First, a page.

POP BOBBY CONN Barfly, Glasgow, Tue 2 Jul
The rock’n’roll preacher and most perfect pop star on the planet is here to save your souls. He’s done with the antichrist declarations on 1998’s superb Rise Up! album and has gone on to make a bona fide madcap masterpiece, The Golden Age, a thrilling mix of the best and most bizarre bits of everything you have ever heard. It has Bowie running through its veins, Lou Reed at its heart and draped in Bee Gees pop attire it boogies to bossanova beats and skirts around ghostly gospel and string quartets while taking a sideswipe at the ‘retardedness of American culture’. Cue Conn; creative genius and caustic social commentator, ‘I always wanted to make a record ,. a. a; «5 where it was one band but it Bobby Conn ﬁnally comes out sounded like a compilation album
and I think I’ve done that. The lyrics are about dealing with adolescence personally and the state of social adolescence that America is trapped in, where the teenager is the ideal for everyone. I like to make the personal the political and vice versa.’
Conn makes no bones about his political feelings. His ‘continuous cash flow system’ seminars encouraged people to accumulate so much debt that the ‘pig system of oppression’ would self- destruct. ‘The little girl that we are staying with is two and a half years old and whenever you ask her how much candy she wants she always goes, ‘too much, too much’. So the instinct is there early. When I walk down the street I see the horror of the advanced state of western society and just laugh at the surreal acid trip of our civilization. Like, when are we all getting the chip installed that keeps track of our credits and debits and decides when we’re going to pee in the morning?’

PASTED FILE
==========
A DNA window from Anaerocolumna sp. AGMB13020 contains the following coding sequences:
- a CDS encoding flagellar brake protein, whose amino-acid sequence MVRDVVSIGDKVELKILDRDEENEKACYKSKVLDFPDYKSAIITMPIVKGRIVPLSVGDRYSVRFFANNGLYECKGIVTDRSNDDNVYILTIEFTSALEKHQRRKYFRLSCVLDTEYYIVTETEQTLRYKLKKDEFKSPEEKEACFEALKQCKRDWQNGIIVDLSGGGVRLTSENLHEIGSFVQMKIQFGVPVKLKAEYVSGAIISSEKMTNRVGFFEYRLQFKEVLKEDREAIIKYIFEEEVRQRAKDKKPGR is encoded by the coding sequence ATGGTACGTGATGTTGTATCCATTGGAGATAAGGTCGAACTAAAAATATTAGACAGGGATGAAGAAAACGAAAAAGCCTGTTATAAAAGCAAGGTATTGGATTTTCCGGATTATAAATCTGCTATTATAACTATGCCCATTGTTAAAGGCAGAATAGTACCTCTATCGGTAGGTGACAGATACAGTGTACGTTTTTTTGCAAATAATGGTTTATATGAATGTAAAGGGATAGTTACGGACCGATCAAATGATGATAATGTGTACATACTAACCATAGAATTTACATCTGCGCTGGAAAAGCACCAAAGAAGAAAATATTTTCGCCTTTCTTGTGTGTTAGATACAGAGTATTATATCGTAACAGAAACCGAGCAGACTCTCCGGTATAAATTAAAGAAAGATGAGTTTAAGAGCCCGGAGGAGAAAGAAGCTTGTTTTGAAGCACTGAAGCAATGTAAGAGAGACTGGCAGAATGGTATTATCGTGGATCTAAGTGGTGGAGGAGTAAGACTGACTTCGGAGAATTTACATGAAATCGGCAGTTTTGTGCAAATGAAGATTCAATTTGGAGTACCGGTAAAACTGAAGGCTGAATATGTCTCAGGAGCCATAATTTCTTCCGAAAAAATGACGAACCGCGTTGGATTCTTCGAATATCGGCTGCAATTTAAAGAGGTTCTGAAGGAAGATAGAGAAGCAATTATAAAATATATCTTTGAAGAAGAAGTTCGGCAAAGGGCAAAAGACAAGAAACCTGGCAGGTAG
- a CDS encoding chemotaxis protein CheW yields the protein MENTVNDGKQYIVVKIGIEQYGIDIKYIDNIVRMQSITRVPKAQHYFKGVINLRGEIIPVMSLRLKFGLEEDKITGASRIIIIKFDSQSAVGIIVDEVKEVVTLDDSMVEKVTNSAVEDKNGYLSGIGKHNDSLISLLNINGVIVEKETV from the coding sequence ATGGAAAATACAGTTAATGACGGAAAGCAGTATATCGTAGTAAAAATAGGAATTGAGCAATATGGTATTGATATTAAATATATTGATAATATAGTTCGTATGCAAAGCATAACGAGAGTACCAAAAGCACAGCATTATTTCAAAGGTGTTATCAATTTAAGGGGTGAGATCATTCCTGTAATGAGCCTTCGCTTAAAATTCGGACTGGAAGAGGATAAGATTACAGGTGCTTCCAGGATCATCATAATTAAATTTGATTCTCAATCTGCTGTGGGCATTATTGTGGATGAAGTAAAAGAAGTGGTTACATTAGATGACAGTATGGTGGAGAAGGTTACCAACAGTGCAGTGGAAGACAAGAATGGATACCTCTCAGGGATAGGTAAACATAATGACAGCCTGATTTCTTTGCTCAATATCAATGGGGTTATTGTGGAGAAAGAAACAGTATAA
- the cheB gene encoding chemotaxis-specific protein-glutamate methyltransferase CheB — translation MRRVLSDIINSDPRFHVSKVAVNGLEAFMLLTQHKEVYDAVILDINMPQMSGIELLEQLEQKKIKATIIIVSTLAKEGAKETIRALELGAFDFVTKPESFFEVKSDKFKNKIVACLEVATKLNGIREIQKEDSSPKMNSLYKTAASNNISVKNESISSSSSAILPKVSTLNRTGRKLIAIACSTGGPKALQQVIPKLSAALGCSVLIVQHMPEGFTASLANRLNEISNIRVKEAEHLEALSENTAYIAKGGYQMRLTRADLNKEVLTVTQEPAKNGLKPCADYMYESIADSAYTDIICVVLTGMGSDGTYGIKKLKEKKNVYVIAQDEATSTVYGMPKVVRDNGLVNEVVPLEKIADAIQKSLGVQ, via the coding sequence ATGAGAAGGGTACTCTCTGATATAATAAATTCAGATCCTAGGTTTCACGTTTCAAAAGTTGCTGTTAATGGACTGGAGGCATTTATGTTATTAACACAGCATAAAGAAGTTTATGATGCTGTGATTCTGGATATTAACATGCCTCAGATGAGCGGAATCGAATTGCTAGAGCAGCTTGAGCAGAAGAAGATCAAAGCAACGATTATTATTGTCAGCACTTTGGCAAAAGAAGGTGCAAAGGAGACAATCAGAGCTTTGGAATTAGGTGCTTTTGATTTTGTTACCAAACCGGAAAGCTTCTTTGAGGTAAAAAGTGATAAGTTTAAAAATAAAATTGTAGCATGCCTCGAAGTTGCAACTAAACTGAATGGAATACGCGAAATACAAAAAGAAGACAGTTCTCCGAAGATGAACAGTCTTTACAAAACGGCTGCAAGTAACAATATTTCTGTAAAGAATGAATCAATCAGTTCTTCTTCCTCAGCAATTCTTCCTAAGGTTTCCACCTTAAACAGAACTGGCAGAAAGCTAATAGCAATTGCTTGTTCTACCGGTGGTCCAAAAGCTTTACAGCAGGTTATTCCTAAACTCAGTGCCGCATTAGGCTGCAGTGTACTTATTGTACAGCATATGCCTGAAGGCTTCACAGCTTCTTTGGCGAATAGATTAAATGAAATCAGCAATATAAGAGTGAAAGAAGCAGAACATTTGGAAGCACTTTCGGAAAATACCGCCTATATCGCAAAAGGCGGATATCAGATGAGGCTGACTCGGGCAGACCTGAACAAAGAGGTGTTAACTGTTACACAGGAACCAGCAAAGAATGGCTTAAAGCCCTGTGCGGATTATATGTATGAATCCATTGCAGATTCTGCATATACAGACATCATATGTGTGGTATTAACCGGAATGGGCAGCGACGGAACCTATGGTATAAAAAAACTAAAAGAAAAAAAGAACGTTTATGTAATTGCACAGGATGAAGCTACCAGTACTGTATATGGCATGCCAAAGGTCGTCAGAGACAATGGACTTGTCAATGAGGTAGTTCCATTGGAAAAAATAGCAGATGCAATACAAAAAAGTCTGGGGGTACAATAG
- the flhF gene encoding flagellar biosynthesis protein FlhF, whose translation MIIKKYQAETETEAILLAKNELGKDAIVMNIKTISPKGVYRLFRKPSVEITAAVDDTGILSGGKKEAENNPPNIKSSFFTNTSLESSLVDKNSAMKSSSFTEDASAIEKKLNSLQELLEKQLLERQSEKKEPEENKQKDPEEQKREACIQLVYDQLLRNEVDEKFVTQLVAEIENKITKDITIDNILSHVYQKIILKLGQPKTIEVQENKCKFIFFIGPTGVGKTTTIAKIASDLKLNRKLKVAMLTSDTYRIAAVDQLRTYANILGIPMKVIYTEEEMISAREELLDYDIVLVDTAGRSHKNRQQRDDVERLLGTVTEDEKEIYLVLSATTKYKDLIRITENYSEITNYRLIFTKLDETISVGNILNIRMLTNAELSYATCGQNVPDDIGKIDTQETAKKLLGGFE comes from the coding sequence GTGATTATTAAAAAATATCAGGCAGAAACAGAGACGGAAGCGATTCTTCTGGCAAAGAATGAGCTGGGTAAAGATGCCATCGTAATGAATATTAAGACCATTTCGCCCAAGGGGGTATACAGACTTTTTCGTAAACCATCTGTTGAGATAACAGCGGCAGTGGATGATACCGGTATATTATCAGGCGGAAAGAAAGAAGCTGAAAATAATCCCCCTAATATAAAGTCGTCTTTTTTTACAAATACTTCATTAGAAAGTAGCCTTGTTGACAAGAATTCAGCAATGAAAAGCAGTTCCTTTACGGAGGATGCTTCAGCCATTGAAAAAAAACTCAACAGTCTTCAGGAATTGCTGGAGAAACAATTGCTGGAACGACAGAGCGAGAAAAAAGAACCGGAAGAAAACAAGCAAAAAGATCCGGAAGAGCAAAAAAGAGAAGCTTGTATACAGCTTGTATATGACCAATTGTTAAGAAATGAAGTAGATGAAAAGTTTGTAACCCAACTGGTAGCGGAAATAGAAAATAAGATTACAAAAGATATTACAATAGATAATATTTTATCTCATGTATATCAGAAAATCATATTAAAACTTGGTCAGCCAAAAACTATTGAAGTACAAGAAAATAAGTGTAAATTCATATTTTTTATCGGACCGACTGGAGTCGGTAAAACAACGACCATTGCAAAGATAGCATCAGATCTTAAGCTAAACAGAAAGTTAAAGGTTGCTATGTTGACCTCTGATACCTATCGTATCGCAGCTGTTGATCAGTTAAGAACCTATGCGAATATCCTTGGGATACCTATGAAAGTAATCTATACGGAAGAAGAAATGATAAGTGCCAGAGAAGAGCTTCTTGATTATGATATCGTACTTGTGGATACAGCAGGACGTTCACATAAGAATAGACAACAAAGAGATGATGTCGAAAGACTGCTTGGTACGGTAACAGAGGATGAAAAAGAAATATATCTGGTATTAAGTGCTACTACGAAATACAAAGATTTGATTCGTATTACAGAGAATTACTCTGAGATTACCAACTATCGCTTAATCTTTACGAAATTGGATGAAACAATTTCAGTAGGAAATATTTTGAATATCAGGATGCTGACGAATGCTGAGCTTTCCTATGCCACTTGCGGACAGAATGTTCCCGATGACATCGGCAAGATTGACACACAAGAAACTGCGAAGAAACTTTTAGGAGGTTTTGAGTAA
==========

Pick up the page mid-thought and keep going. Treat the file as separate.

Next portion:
So is he looking fovward to spreading the word at the newly converted Barfly (full marks to globalisation irony spotters)? ‘Oh yes, I like to think of it as if you went to see ELO or one of those arena type bands in someone’s living room and it was good! Like if you could take all that overblown, posturing and bring it to a human scale where you could feel the energy from it and you’re not 20,000 yards away. I think we’re going for the tennis look this time because it’s getting too hot to wear the plastic,’ he adds. ‘I don’t believe that there should be a line between the stage and the audience so I spend a lot of time out and about; hugging people, holding their hands and stealing their drinks. Basically my music is like fungus, it grows on you.’ To resist it would be foolish. (Camilla Pia)
or his shell (suit)
ROCK THE VINES QMU, Glasgow, Mon 24 Jun
The weight of expectation can be a terrible thing. After one Top 40 Single. the Vines are already being t0uted as the guitai band of the year. Admittedly. the single was ‘Highly EVOIved'. a chaotic. grinding riinty-t’our second rock stomp that's been backed up by an Incendiary performance on Later and a whole lot of column inches. but y0u have to Question the substance behind the hype. A lot of people have a lot of money invested in the Vines. They need to Succeed.